But then things are changing even for them. The old days of family retainers that lived in servitude of a family for a lifetime are increasingly a fading memory, and today's generation of servants are very clear that this is not their eventual goal in life, and most certainly this is not what they are preparing their next generation for. Most send their kids to school and hope a better future for them some day. I often feel that it’s not them but us who needs this retinue of workers to do our daily chores. That we ill-treat or look down upon them is doubly unfortunate because it’s us who are unskilled to run our lives, look after our kids, cook our food and clean our houses. Interestingly, we are also the ungrateful ones who love to circulate stories about criminality, callousness and unpredictability of our servants to somehow portray as if we are the victims of bad services at a high cost.
 In reality, we often rate the work done by them with a soap opera like evil Mom-in law. No amount of sincerity and hard work satisfies us (it’s a given ....we pay them money after all!) but an isolated case of negligence is worth quoting as often as possible. Oh yes, fascism starts at home.
But that is just one side of the story. There is a bright side of this relationship too. The side which often takes a comical turn . The side which found portrayal in the media and literature too .

In a typical middle class urban setting, maids are also big binding force. A colleague with whom I share my maid rightly claims that we are “maid-sisters”- persons who share the woes and stories of maids. Maids are also great company to many people living alone. They supply information and stories about neighbours free of cost. For many of us they are a mirror to the rest of the society. Their family life, their beliefs, their compulsions- there is so much to learn and compare. I have very fond memories of people who worked in our family in different capacities and became almost like family members. Many keep in touch even decades after the employer –employee relation was over. Some of the skilled gardeners in my parents’ house are responsible for my love for gardening. Some of the “family” recipes actually came from the cooks we had at different stations and are always credited to them. I had my driving lessons from my father’s chauffeur and my mom cannot complete one story about my childhood without mention of one or the other help she had at that time.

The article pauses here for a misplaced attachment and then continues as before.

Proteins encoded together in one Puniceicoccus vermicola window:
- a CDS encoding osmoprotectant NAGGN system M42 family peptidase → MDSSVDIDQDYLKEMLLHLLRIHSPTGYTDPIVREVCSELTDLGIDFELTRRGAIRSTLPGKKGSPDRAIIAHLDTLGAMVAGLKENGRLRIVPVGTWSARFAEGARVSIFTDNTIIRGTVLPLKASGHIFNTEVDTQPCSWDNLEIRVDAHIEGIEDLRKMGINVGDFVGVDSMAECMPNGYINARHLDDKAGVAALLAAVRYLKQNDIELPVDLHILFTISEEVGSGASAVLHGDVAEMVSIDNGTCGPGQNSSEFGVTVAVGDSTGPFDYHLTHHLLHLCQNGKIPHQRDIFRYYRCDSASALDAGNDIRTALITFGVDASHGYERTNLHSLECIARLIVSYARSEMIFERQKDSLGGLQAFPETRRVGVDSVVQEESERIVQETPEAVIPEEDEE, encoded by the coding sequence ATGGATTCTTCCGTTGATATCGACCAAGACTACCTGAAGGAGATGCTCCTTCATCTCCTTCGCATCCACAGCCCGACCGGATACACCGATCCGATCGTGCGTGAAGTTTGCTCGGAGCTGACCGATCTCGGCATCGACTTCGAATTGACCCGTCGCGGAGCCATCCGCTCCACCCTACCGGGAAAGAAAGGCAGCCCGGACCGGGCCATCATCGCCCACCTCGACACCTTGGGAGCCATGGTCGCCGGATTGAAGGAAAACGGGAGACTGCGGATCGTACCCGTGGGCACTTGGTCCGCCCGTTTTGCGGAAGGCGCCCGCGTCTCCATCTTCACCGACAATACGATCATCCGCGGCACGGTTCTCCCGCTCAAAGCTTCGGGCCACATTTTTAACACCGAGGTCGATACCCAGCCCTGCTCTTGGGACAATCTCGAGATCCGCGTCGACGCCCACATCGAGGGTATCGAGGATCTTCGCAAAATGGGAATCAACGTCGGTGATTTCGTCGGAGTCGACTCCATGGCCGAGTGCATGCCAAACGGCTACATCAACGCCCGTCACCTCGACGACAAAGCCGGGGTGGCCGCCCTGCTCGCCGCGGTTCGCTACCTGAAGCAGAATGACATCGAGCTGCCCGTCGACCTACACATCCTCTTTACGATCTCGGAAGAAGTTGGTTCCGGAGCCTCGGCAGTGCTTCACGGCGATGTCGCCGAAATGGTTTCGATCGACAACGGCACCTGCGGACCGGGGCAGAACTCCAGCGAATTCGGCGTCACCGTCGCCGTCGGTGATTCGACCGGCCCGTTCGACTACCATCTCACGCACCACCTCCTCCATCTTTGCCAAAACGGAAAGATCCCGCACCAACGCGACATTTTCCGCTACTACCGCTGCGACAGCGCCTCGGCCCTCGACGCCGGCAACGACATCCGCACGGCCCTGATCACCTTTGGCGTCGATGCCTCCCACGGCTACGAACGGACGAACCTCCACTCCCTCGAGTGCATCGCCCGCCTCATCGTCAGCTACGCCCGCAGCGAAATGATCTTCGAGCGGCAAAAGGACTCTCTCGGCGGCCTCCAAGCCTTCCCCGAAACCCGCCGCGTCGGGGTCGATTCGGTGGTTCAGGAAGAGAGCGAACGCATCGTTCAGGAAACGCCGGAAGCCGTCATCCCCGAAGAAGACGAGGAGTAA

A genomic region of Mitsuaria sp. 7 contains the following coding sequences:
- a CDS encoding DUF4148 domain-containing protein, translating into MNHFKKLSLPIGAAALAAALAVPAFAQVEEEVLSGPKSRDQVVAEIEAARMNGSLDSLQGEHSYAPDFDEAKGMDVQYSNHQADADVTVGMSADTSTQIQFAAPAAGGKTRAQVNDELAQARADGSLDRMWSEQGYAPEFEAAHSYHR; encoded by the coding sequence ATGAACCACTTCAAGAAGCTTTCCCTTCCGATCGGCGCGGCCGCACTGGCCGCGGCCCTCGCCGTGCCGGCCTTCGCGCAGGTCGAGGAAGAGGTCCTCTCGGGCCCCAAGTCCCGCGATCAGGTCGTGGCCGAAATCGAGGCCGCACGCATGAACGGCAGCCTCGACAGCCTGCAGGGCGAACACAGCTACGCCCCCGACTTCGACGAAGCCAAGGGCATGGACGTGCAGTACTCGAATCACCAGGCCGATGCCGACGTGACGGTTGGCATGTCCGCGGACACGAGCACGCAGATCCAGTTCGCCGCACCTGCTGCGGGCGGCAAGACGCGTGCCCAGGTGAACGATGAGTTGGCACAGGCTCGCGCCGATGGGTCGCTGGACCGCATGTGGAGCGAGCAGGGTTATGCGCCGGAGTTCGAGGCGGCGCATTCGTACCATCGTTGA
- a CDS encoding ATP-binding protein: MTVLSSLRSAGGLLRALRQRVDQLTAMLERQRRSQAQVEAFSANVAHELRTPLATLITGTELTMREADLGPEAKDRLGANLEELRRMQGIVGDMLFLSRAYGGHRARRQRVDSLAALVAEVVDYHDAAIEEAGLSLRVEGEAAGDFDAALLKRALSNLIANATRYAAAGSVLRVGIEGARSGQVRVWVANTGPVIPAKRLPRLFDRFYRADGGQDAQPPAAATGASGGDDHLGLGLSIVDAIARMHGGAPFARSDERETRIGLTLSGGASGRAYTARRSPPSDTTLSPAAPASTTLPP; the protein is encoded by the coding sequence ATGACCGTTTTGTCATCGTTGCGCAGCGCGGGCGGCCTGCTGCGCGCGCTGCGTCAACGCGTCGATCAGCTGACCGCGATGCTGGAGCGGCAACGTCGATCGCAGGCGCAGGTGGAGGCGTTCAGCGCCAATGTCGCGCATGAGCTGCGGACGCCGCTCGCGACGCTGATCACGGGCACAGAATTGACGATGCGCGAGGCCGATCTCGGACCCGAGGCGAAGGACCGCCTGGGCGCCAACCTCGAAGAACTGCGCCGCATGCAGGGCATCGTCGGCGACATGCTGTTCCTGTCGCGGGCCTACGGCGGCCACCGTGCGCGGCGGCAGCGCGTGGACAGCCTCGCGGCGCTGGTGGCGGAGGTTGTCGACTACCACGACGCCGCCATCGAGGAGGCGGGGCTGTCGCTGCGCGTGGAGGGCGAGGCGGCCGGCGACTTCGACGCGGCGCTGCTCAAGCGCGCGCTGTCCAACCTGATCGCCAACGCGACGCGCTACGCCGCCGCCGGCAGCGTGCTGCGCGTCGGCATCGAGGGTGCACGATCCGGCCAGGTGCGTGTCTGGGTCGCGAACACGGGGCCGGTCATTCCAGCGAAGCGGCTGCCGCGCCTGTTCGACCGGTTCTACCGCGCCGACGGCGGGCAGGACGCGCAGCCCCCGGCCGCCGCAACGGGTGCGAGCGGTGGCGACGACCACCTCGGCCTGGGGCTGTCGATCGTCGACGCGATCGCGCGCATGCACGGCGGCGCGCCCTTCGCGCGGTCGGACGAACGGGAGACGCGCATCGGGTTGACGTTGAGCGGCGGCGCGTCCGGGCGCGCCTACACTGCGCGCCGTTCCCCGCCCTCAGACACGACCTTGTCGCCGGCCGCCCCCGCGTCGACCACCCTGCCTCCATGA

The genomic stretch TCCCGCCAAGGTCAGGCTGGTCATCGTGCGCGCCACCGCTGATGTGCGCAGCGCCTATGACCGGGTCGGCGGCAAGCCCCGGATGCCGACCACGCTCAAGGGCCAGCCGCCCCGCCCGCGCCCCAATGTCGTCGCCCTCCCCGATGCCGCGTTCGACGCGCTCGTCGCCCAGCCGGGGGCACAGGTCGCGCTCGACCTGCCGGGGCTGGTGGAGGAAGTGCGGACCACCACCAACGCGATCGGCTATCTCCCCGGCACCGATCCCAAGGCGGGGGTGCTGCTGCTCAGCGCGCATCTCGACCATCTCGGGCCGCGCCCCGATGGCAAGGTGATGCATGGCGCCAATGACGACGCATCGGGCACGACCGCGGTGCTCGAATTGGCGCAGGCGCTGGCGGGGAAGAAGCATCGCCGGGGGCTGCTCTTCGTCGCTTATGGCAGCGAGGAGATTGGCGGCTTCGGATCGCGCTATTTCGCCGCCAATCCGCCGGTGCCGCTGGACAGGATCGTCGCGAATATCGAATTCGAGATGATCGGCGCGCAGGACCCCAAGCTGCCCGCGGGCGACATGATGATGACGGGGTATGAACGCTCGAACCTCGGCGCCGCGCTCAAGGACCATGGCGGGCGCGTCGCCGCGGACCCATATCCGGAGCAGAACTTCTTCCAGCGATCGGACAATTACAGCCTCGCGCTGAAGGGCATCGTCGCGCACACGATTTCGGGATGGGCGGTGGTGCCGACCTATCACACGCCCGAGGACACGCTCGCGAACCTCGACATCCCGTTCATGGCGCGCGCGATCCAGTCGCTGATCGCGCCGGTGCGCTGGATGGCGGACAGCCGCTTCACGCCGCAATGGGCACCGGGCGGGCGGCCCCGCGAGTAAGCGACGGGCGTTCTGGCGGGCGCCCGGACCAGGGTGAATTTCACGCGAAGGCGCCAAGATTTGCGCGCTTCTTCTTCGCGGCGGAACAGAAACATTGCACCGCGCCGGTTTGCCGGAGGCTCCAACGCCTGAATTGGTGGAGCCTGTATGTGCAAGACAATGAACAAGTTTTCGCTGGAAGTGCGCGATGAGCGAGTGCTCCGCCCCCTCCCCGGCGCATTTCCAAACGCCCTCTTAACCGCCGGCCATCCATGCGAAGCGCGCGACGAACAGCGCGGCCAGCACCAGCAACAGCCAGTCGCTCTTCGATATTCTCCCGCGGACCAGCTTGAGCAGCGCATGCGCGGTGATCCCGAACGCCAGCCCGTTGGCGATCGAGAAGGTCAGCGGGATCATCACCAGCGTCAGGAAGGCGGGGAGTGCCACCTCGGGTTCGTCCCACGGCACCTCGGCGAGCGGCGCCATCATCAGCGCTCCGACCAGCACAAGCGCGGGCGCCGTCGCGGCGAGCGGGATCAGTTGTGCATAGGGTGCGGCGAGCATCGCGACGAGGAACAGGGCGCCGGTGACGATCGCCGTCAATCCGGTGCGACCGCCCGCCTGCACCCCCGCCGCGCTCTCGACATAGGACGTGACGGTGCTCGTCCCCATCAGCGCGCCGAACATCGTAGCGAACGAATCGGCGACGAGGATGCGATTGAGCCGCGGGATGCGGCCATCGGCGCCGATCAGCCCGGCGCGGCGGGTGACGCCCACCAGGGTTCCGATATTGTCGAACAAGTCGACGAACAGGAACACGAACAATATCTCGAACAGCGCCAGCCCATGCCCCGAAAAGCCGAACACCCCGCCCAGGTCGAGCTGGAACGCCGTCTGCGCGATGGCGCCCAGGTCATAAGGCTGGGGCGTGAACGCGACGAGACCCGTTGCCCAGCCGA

There have been many depictions in literature and movies of this servant- master relationships. Some comical and some bittersweet. Some even tragic. I still remember one short story titled Bahadur in our course syllabus is school. Bahadur is often the nickname of people from hills or Nepal coming to serve in the cities. The story tells about one such boy who was working faithfully in a family as domestic help till a false charge of theft leads to his expulsion. The story depicts the sad tale of unequal and often unfair relationship that exists between the two classes . It is still  a relationship which largely depends on the benevolence of the master rather than a fair work contract .

Recently, my poor maid went through hell of a time because of her family and health problems. None of this ever made her even one inch less sincere in attending to her work. So much so that at times I had to warn her from overdoing her bit. Undoubtedly, it takes a superior heart to adopt an unknown family with such sincerity as she has adopted mine. These domestics practically run the show at home, especially in the metros where both husband and wife are in busy earning the family bread. Their world would go topsy-turvy if these servants The numerous maids who rear children of others with care and affection while the mothers go to work/ party are contributing much more to the society than we can measure in purely material terms.  It is they who give us the taste of “home-made food”. Children often learn their language more from the maids and nannies than from the parents. It is because of these men and women that today’s young couple manage their newly set up homes. And yet we consider that we are the masters and mistresses of their fate!

1 comment:

rj said...

Well its indeed very thoughtful of you and nicely penned down. Spanning from english raj to date yet not losing touch with the purpose of the write up...